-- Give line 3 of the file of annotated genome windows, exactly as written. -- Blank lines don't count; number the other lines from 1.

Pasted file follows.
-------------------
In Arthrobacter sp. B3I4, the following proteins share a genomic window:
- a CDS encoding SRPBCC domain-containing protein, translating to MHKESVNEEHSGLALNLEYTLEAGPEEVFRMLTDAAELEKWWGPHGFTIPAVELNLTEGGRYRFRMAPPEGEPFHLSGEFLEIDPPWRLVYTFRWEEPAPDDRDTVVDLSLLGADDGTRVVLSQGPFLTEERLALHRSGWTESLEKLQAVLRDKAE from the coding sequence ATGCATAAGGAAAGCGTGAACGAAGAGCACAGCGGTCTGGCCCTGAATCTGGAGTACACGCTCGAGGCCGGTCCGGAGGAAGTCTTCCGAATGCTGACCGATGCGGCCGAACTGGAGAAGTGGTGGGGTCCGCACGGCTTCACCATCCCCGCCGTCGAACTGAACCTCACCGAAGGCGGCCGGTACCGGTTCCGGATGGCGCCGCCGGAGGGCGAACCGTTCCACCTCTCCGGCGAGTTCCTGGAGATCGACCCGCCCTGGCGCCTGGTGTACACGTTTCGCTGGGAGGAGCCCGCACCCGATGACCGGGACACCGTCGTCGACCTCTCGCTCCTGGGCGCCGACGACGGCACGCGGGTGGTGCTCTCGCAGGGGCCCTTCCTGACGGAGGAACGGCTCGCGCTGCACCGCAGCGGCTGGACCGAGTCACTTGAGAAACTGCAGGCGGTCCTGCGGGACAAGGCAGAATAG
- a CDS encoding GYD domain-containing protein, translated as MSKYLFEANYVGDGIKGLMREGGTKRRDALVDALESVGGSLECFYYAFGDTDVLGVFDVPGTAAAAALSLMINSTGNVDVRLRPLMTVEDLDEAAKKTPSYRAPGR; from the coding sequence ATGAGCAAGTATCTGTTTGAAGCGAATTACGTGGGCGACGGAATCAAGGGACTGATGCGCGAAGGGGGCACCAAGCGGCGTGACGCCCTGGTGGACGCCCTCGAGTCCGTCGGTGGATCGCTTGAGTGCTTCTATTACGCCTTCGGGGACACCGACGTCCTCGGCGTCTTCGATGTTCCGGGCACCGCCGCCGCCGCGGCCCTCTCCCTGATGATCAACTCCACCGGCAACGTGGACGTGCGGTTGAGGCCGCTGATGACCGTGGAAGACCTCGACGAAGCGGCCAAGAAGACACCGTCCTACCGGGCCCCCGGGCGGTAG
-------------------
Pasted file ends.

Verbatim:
- a CDS encoding GYD domain-containing protein, translated as MSKYLFEANYVGDGIKGLMREGGTKRRDALVDALESVGGSLECFYYAFGDTDVLGVFDVPGTAAAAALSLMINSTGNVDVRLRPLMTVEDLDEAAKKTPSYRAPGR; from the coding sequence ATGAGCAAGTATCTGTTTGAAGCGAATTACGTGGGCGACGGAATCAAGGGACTGATGCGCGAAGGGGGCACCAAGCGGCGTGACGCCCTGGTGGACGCCCTCGAGTCCGTCGGTGGATCGCTTGAGTGCTTCTATTACGCCTTCGGGGACACCGACGTCCTCGGCGTCTTCGATGTTCCGGGCACCGCCGCCGCCGCGGCCCTCTCCCTGATGATCAACTCCACCGGCAACGTGGACGTGCGGTTGAGGCCGCTGATGACCGTGGAAGACCTCGACGAAGCGGCCAAGAAGACACCGTCCTACCGGGCCCCCGGGCGGTAG